Rhodes v. Becerra case info here
T-shirt here (not my work)
So Prop 63 passed back in 2016 and since July 1, 2017, Californians haven't been able to order ammo online. Well, they can but it has to ship to a dealer. Who then has to run a background check. And if you buy ammo in person, same deal. It's a nightmare.
Olympic shooter Kim Rhode filed suit and US Federal Court Judge Roger T Benitiz, the same man who brought California Freedom Week for magazines, found against the state.
In essence, he granted preliminary injunction against enforcing the ammo background check law. This looks to be the same as with the magazines. Until the state asked for him to stay the order, "high capacity" magazines were allowed to flood the state essentially nullifying the states ban. It's estimated that for that week, the overwhelming majority of "high capacity" magazines were shipped to California with other states taking lesser priority.
So here, it looks like Benitiz did the same thing. Too bad there is such little ammo on the shelves of the nation's retailers. California may be sucking up ammo while they still can, before Benitiz is forced to stay his order. If so, good for California. Any cuts at the state's regime is good.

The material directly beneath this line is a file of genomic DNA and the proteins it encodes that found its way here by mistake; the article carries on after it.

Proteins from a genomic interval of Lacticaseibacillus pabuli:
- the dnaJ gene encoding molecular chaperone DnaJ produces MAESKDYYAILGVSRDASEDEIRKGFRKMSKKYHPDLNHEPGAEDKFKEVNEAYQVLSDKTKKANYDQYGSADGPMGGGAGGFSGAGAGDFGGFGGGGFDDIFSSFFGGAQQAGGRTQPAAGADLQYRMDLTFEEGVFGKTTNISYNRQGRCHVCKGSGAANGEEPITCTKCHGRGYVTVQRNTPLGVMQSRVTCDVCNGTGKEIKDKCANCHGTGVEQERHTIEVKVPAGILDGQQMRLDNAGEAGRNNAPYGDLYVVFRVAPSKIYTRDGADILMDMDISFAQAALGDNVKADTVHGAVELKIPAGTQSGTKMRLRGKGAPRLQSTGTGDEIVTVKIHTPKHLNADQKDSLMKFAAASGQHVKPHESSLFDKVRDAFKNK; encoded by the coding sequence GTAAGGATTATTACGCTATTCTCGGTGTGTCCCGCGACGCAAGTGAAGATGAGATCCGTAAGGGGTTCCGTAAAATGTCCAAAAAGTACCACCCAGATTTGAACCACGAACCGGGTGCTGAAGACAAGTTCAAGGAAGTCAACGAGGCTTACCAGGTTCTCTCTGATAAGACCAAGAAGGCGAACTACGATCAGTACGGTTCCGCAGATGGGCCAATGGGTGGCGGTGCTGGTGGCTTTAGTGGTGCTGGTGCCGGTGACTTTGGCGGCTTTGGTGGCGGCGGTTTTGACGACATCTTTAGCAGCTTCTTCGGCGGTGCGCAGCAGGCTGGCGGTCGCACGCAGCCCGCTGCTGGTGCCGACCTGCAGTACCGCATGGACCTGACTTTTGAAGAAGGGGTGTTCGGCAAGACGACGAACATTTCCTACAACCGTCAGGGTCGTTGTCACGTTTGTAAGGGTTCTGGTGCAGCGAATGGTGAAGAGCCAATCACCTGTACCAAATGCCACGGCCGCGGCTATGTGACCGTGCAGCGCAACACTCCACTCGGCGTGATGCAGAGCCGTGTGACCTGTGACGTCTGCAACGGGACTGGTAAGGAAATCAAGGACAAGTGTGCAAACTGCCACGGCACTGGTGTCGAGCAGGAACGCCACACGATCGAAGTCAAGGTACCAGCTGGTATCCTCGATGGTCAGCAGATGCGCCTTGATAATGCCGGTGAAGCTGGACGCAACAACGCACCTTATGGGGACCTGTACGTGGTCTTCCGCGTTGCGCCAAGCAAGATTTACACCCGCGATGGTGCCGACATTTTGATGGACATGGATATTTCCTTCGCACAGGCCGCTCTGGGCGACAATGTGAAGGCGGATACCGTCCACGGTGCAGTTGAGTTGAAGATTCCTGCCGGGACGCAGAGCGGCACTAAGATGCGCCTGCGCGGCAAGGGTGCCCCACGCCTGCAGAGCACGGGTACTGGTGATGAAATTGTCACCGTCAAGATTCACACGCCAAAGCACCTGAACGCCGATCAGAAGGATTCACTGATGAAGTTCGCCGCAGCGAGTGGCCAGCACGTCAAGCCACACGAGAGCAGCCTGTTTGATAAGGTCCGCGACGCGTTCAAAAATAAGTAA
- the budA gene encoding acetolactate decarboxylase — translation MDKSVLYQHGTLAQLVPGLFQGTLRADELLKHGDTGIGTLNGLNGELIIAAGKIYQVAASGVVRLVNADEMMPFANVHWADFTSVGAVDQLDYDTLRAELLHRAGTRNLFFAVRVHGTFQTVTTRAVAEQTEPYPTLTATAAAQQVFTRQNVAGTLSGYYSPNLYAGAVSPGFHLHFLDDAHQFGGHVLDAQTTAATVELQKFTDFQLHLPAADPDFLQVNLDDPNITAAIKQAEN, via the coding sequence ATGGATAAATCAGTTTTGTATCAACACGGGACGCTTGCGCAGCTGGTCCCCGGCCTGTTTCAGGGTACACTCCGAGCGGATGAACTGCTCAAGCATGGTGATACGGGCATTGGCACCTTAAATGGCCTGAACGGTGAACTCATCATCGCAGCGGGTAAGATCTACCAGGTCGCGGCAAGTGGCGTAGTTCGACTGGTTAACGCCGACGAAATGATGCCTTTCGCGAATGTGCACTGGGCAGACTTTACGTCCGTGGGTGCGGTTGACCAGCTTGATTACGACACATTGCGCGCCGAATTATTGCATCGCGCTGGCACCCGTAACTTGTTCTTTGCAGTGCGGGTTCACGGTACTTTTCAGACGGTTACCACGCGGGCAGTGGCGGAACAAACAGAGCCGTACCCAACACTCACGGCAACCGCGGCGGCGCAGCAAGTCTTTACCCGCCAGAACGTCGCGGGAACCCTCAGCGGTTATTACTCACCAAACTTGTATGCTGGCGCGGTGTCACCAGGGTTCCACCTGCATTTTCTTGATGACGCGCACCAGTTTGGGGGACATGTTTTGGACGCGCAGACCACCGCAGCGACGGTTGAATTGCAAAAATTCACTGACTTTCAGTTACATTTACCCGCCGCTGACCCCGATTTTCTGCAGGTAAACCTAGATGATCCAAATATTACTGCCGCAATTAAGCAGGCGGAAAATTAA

Now about the stay, Benitz probably had to stay his magazine injunction pending appeal because if he didn't, the state would appeal it to a higher court. When he stayed his injunction, he got to write the terms, which literally declared any magazines bought in that time period were essentially legal to possess.
The short version is that if people bought magazines while it was, per the court, legal to do so, the state couldn't go back and retroactively declare them illegal. This included any magazines already owned and not grandfathered by Prop 63 or whatever the assembly bill was (the bill was to embarrass Gov. Newsome by "stealing" his ballot initiative while he was running for governor). The state would have to prove that any magazines bought/imported after the ruling were done after the ruling, which would be nearly impossible to prove. That was the actual nail in the coffin for California's ban. By the way, the case was recently heard in an appeal and the judges seemed to be in our favor.
So if past is prologue, it looks like California is due for an ammo freedom week. If "purchase" means money changing hands, Californians might buy ammo now and have it shipped later while it's in stock. Stay tuned to the gun blogs folks, we'll know a lot more by Monday.
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